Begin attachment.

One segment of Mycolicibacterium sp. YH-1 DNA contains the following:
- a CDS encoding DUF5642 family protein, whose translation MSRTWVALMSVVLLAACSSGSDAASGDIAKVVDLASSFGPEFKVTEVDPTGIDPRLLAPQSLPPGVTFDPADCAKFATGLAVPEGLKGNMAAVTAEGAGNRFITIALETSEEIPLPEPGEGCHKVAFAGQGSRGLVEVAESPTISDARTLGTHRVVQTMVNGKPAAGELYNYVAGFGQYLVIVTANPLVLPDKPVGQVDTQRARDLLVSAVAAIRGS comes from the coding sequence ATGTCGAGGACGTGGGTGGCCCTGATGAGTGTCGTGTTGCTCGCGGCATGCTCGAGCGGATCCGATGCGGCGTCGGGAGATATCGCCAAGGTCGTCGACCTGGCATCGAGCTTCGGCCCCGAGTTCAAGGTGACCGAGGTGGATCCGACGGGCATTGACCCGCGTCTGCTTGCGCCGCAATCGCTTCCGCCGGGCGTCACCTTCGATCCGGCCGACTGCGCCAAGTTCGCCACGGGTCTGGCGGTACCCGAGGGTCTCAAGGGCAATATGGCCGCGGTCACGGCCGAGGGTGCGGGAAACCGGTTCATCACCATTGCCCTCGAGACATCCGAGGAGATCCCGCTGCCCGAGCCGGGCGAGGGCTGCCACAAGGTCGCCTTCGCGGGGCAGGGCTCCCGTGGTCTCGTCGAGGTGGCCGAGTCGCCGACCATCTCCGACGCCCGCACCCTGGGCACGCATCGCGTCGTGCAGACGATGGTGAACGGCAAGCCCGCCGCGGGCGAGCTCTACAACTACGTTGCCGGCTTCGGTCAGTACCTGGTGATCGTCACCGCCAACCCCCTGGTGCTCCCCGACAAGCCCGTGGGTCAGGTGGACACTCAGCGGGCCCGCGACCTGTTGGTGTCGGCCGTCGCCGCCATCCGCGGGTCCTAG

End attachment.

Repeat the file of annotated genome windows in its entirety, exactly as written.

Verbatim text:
One segment of Mycolicibacterium sp. YH-1 DNA contains the following:
- a CDS encoding DUF5642 family protein, whose translation MSRTWVALMSVVLLAACSSGSDAASGDIAKVVDLASSFGPEFKVTEVDPTGIDPRLLAPQSLPPGVTFDPADCAKFATGLAVPEGLKGNMAAVTAEGAGNRFITIALETSEEIPLPEPGEGCHKVAFAGQGSRGLVEVAESPTISDARTLGTHRVVQTMVNGKPAAGELYNYVAGFGQYLVIVTANPLVLPDKPVGQVDTQRARDLLVSAVAAIRGS comes from the coding sequence ATGTCGAGGACGTGGGTGGCCCTGATGAGTGTCGTGTTGCTCGCGGCATGCTCGAGCGGATCCGATGCGGCGTCGGGAGATATCGCCAAGGTCGTCGACCTGGCATCGAGCTTCGGCCCCGAGTTCAAGGTGACCGAGGTGGATCCGACGGGCATTGACCCGCGTCTGCTTGCGCCGCAATCGCTTCCGCCGGGCGTCACCTTCGATCCGGCCGACTGCGCCAAGTTCGCCACGGGTCTGGCGGTACCCGAGGGTCTCAAGGGCAATATGGCCGCGGTCACGGCCGAGGGTGCGGGAAACCGGTTCATCACCATTGCCCTCGAGACATCCGAGGAGATCCCGCTGCCCGAGCCGGGCGAGGGCTGCCACAAGGTCGCCTTCGCGGGGCAGGGCTCCCGTGGTCTCGTCGAGGTGGCCGAGTCGCCGACCATCTCCGACGCCCGCACCCTGGGCACGCATCGCGTCGTGCAGACGATGGTGAACGGCAAGCCCGCCGCGGGCGAGCTCTACAACTACGTTGCCGGCTTCGGTCAGTACCTGGTGATCGTCACCGCCAACCCCCTGGTGCTCCCCGACAAGCCCGTGGGTCAGGTGGACACTCAGCGGGCCCGCGACCTGTTGGTGTCGGCCGTCGCCGCCATCCGCGGGTCCTAG